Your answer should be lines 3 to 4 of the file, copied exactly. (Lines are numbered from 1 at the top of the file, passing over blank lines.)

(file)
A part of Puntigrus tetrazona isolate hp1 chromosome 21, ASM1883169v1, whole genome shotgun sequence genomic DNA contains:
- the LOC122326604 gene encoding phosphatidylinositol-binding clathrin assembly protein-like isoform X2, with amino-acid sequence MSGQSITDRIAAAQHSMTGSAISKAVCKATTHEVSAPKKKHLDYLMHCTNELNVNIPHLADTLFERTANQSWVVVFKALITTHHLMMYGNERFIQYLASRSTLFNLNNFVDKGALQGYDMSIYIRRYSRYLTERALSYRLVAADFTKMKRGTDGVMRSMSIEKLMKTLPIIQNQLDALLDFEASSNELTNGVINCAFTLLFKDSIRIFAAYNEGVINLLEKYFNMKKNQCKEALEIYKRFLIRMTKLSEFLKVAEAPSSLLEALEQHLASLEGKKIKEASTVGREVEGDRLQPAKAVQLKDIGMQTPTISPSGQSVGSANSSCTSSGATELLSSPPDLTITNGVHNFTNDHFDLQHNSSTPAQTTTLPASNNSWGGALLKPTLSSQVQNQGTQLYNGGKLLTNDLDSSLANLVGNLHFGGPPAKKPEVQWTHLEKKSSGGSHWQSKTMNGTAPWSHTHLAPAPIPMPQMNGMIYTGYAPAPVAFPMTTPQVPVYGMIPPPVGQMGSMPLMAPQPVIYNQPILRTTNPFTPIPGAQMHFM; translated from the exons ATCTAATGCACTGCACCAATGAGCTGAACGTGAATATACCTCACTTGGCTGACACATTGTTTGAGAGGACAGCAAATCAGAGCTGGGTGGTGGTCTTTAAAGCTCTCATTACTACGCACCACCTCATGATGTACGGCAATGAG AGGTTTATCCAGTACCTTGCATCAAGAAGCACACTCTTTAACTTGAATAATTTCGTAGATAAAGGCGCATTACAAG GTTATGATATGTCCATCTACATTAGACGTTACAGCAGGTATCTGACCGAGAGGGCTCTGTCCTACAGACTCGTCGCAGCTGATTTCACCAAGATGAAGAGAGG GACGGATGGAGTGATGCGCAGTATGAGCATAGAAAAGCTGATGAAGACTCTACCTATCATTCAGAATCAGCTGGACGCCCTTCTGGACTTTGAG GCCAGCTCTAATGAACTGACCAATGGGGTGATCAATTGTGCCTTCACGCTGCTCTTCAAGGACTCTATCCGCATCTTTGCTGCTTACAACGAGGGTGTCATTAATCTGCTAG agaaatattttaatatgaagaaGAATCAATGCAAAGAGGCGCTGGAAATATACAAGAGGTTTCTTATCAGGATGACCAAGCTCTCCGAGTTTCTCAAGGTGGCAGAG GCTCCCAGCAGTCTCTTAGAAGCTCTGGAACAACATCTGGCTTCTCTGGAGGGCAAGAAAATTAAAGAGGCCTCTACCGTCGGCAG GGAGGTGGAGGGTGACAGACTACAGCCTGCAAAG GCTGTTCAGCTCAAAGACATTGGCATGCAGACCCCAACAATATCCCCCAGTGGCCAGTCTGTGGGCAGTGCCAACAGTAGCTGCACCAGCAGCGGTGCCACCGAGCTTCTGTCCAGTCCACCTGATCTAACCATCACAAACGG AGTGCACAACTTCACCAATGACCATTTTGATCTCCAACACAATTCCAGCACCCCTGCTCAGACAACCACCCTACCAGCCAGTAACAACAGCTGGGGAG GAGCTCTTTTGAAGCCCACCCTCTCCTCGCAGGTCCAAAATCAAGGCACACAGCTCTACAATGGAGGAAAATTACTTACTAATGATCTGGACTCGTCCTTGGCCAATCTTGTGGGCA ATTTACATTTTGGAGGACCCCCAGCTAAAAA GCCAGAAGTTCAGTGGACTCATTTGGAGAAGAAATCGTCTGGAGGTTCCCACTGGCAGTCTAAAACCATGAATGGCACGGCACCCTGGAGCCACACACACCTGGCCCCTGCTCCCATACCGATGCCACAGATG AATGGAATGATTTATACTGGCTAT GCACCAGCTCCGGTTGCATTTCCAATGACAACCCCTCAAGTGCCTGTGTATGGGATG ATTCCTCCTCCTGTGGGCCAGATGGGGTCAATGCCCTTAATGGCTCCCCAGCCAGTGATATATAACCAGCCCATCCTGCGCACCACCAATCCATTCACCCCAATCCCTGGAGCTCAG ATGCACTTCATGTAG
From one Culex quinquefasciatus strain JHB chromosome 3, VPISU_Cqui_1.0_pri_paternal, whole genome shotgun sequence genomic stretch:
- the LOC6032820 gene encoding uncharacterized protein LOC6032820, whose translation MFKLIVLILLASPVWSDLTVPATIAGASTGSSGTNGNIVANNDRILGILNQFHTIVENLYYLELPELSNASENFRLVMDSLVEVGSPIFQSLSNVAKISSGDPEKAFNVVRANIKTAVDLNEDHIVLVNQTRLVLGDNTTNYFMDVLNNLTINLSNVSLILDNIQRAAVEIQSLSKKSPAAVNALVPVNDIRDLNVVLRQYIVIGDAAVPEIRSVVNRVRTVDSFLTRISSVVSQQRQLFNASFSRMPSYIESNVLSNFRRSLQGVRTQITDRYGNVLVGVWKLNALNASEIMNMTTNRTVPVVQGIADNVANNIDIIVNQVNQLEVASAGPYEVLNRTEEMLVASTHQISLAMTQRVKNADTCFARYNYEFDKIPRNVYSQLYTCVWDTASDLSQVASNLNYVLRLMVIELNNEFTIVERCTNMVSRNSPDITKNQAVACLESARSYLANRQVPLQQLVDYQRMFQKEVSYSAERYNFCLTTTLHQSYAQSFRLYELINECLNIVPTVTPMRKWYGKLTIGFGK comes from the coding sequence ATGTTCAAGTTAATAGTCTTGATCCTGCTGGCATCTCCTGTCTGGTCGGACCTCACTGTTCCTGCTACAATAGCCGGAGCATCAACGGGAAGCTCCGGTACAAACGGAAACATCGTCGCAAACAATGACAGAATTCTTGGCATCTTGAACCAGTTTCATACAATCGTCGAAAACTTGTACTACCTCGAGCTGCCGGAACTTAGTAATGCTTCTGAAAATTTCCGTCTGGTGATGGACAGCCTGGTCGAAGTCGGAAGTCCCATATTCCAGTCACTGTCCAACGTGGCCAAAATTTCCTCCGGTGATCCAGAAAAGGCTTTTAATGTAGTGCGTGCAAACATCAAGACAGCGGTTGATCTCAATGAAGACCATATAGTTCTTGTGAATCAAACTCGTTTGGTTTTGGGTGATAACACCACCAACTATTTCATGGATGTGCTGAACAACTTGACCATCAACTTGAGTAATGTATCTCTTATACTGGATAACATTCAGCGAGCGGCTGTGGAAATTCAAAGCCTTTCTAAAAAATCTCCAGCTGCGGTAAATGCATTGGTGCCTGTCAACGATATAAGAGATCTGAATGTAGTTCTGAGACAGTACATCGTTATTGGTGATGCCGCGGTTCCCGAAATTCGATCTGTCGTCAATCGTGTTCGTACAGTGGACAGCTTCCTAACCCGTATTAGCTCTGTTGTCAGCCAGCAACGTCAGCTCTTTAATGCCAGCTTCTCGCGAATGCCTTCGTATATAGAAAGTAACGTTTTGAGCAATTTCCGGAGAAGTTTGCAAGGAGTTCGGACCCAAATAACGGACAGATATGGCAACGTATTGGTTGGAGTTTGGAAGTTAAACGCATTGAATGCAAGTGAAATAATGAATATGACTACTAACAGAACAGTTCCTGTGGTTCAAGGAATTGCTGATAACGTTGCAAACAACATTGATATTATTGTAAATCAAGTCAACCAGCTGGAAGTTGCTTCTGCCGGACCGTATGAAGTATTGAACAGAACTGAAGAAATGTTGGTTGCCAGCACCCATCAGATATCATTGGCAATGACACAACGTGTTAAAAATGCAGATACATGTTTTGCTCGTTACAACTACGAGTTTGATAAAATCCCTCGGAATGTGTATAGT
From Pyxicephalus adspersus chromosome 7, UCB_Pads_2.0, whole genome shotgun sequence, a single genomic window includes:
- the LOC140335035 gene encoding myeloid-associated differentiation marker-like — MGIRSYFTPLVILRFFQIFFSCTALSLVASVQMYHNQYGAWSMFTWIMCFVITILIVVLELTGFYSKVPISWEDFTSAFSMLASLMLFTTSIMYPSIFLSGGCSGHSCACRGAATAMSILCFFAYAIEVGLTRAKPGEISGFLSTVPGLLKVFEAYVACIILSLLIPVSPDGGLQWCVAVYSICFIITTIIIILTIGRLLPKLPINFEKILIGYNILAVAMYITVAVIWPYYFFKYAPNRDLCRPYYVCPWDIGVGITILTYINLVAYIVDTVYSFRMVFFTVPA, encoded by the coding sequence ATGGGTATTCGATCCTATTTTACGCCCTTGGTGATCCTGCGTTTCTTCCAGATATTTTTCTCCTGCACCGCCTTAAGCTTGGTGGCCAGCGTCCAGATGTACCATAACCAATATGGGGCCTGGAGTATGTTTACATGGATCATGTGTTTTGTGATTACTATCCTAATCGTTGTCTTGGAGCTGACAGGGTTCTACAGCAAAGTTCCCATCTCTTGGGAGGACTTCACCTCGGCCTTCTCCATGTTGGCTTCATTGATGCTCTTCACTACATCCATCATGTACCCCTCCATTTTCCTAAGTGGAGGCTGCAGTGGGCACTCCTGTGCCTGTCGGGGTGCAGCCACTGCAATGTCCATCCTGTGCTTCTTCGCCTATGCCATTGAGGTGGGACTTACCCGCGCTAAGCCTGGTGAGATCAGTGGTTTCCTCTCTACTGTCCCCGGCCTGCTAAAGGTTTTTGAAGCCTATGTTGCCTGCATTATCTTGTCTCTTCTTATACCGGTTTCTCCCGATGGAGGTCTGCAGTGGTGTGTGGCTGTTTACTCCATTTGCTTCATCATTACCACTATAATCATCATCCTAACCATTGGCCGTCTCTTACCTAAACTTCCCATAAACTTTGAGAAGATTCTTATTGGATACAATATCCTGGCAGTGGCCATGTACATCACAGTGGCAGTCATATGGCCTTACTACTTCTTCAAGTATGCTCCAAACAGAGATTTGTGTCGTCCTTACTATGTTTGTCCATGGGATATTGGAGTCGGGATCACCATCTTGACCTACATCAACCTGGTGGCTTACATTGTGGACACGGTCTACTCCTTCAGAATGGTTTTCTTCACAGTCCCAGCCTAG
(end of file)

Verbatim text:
From one Culex quinquefasciatus strain JHB chromosome 3, VPISU_Cqui_1.0_pri_paternal, whole genome shotgun sequence genomic stretch:
- the LOC6032820 gene encoding uncharacterized protein LOC6032820, whose translation MFKLIVLILLASPVWSDLTVPATIAGASTGSSGTNGNIVANNDRILGILNQFHTIVENLYYLELPELSNASENFRLVMDSLVEVGSPIFQSLSNVAKISSGDPEKAFNVVRANIKTAVDLNEDHIVLVNQTRLVLGDNTTNYFMDVLNNLTINLSNVSLILDNIQRAAVEIQSLSKKSPAAVNALVPVNDIRDLNVVLRQYIVIGDAAVPEIRSVVNRVRTVDSFLTRISSVVSQQRQLFNASFSRMPSYIESNVLSNFRRSLQGVRTQITDRYGNVLVGVWKLNALNASEIMNMTTNRTVPVVQGIADNVANNIDIIVNQVNQLEVASAGPYEVLNRTEEMLVASTHQISLAMTQRVKNADTCFARYNYEFDKIPRNVYSQLYTCVWDTASDLSQVASNLNYVLRLMVIELNNEFTIVERCTNMVSRNSPDITKNQAVACLESARSYLANRQVPLQQLVDYQRMFQKEVSYSAERYNFCLTTTLHQSYAQSFRLYELINECLNIVPTVTPMRKWYGKLTIGFGK comes from the coding sequence ATGTTCAAGTTAATAGTCTTGATCCTGCTGGCATCTCCTGTCTGGTCGGACCTCACTGTTCCTGCTACAATAGCCGGAGCATCAACGGGAAGCTCCGGTACAAACGGAAACATCGTCGCAAACAATGACAGAATTCTTGGCATCTTGAACCAGTTTCATACAATCGTCGAAAACTTGTACTACCTCGAGCTGCCGGAACTTAGTAATGCTTCTGAAAATTTCCGTCTGGTGATGGACAGCCTGGTCGAAGTCGGAAGTCCCATATTCCAGTCACTGTCCAACGTGGCCAAAATTTCCTCCGGTGATCCAGAAAAGGCTTTTAATGTAGTGCGTGCAAACATCAAGACAGCGGTTGATCTCAATGAAGACCATATAGTTCTTGTGAATCAAACTCGTTTGGTTTTGGGTGATAACACCACCAACTATTTCATGGATGTGCTGAACAACTTGACCATCAACTTGAGTAATGTATCTCTTATACTGGATAACATTCAGCGAGCGGCTGTGGAAATTCAAAGCCTTTCTAAAAAATCTCCAGCTGCGGTAAATGCATTGGTGCCTGTCAACGATATAAGAGATCTGAATGTAGTTCTGAGACAGTACATCGTTATTGGTGATGCCGCGGTTCCCGAAATTCGATCTGTCGTCAATCGTGTTCGTACAGTGGACAGCTTCCTAACCCGTATTAGCTCTGTTGTCAGCCAGCAACGTCAGCTCTTTAATGCCAGCTTCTCGCGAATGCCTTCGTATATAGAAAGTAACGTTTTGAGCAATTTCCGGAGAAGTTTGCAAGGAGTTCGGACCCAAATAACGGACAGATATGGCAACGTATTGGTTGGAGTTTGGAAGTTAAACGCATTGAATGCAAGTGAAATAATGAATATGACTACTAACAGAACAGTTCCTGTGGTTCAAGGAATTGCTGATAACGTTGCAAACAACATTGATATTATTGTAAATCAAGTCAACCAGCTGGAAGTTGCTTCTGCCGGACCGTATGAAGTATTGAACAGAACTGAAGAAATGTTGGTTGCCAGCACCCATCAGATATCATTGGCAATGACACAACGTGTTAAAAATGCAGATACATGTTTTGCTCGTTACAACTACGAGTTTGATAAAATCCCTCGGAATGTGTATAGT